Mangkhut earlier lashed the Philippines, sparking landslides and building collapses that killed at least 64 people. At least two deaths have been reported in China. As of Monday morning Mangkhut was on track to pass over the Guangxi regional capital of Nanning.

The Hong Kong Observatory reported Mangkhut was the most powerful cyclone to hit the city since 1979, packing maximum sustained gusts of 195 kilometers per hour (121 mph). — AP

September 16, 2018

Australia is providing A$800,000 (P30.9 million) worth of humanitarian supplies to the Philippines in the aftermath of Typhoon Ompong. This includes sleeping mats, blankets and hygiene and shelter kits for up to 25,000 people in the most affected areas.

These supplies are being distributed by the Philippine Red Cross.

Australia also deployed humanitarian experts to the Philippines.

"Our Embassy is coordinating closely with Philippine authorities and our international partners... We stand ready to provide further assistance, if requested by the Philippine Government," the Australian government says.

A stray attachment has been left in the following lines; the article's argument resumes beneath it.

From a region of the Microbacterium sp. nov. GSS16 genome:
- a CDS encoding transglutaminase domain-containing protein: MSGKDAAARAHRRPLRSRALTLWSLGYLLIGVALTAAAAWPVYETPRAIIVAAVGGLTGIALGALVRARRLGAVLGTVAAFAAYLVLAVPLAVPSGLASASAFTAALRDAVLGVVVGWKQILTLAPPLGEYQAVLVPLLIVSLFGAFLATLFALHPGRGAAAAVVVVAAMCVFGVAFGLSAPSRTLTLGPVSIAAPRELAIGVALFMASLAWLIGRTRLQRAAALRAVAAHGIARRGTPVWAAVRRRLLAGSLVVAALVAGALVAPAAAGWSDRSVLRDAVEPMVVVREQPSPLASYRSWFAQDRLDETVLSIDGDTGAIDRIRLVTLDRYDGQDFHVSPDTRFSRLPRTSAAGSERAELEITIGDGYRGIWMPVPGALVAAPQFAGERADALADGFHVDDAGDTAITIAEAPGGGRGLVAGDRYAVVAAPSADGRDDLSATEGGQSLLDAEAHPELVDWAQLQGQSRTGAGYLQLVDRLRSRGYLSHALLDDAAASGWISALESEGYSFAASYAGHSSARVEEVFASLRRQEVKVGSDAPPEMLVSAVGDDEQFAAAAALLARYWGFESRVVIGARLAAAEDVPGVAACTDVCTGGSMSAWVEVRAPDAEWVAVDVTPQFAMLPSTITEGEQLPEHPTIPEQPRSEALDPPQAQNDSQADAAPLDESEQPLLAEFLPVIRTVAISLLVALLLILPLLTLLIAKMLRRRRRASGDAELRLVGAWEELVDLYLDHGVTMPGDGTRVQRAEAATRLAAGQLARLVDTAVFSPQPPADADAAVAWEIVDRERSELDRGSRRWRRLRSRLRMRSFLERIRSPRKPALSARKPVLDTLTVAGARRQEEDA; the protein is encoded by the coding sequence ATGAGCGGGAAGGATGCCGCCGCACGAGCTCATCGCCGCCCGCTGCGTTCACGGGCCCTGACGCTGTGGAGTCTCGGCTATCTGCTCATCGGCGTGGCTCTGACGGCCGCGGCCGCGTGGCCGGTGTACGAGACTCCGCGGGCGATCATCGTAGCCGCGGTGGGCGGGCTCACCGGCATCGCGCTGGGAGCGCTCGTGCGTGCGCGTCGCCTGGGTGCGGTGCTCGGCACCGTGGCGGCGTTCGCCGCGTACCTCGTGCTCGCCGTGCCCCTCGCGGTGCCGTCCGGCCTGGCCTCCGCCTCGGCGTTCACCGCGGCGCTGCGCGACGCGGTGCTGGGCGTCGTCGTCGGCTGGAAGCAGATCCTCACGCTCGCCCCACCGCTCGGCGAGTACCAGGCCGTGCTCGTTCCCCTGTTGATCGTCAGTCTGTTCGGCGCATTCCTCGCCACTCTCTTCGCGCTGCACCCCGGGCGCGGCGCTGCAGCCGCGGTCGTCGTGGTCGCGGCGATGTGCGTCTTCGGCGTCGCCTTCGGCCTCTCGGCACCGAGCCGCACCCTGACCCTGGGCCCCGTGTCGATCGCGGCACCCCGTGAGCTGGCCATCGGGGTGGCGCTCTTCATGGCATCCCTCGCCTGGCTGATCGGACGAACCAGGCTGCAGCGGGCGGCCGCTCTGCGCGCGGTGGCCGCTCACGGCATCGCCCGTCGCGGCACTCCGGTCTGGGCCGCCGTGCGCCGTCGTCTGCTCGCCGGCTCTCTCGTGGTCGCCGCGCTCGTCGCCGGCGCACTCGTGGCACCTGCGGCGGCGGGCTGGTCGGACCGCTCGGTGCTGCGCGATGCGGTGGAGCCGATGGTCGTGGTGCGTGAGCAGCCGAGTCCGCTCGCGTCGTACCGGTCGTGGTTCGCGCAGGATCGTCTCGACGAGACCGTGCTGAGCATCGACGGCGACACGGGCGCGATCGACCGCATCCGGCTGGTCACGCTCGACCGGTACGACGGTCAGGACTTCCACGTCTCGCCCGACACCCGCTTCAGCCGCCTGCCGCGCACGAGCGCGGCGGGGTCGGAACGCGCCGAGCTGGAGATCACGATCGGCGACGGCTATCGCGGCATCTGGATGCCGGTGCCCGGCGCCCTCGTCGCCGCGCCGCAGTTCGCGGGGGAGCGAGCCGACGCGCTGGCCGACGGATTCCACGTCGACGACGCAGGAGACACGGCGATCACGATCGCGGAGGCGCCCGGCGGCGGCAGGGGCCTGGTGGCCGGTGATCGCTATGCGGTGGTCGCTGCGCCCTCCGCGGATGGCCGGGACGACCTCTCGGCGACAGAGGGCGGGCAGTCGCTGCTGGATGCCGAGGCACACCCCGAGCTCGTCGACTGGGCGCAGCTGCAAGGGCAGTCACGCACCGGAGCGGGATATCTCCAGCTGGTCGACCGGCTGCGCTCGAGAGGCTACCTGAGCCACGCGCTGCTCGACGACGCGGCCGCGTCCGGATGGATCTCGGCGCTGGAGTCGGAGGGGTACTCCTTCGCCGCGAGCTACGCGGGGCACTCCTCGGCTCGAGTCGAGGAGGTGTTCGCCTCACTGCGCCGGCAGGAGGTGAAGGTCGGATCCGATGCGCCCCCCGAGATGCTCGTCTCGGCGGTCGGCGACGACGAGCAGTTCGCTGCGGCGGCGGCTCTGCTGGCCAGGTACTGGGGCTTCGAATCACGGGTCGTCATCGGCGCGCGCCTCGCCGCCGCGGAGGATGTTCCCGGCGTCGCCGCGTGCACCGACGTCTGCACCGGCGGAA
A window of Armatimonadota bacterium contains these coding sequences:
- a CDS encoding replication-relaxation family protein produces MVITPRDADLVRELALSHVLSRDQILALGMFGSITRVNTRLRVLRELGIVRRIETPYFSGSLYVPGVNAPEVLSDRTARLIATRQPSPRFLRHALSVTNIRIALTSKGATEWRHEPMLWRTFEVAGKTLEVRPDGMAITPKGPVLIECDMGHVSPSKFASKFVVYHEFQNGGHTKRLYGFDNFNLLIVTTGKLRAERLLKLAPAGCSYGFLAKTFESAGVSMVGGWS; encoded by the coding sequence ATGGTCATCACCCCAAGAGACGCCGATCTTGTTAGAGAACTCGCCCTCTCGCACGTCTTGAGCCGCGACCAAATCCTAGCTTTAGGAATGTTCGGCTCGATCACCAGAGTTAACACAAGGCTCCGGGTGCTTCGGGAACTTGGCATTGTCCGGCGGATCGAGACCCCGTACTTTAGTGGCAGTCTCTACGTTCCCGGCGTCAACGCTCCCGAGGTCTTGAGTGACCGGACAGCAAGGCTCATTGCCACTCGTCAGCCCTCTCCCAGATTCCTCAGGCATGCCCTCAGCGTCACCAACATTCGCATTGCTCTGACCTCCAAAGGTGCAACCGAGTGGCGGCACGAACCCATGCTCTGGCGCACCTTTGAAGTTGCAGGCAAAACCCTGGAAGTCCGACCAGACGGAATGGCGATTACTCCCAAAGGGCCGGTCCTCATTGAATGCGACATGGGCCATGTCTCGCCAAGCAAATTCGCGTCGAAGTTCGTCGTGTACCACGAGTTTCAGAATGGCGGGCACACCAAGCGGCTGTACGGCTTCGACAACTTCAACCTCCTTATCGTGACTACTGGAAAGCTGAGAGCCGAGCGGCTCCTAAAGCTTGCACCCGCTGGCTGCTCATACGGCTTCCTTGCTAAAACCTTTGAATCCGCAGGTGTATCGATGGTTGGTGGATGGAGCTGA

September 16, 2018

President Duterte will visit today Cagayan, its capital Tuguegarao City and Ilocos Norte, areas lashed by "Ompong" the hardest, to personally get an assessment of the damage caused by the typhoon in northern Luzon, Malacañang announces.

September 16, 2018

PAGASA says the southwest monsoon or "habagat" enhanced by "Ompong" will bring occasional gusty winds and scattered light to moderate to at times heavy rains over Western Visayas, Mimaropa, Ilocos Region, Batangas, Bataan and Zambales. 

Although outside the typhoon is now outside the Philippine area of responsibility, the state weather bureau is advising fisherfolk and those with small seacraft not to venture out over the northern and western seaboards of Luzon.

September 16, 2018

Typhoon Ompong continues to barrel towards southern China after having left the Philippine area of responsibility at 9 p.m. on Saturday.

PAGASA issued its 23rd severe weather bulletin on Ompong at 5 a.m. today, its final one on the typhoon. All tropical cyclone warning signals are now lifted.

At 4 a.m. today, the eye of "Ompong" was located at 570 km west of Basco, Batanes. It packs maximum sustained winds of 145 kph near the center and gustiness of up to 180 kph.

September 15, 2018

As of 6 p.m. Saturday, the eye of typhoon Ompong was spotted 215 kilometers west northwest of Laoag City, Ilocos Norte, PAGASA says.

“Ompong” is expected to leave the Philippine area of responsibility between 8 p.m. to 10 p.m. Saturday.

September 15, 2018

Typhoon Ompong weakens slightly as it continues to move in a west northwestward direction.

At 4 p.m. Saturday, the eye of the typhoon was at 160 kilometers west northwest of Laoag City, Ilocos Norte, moving west northwest at 25 kilometers per hour.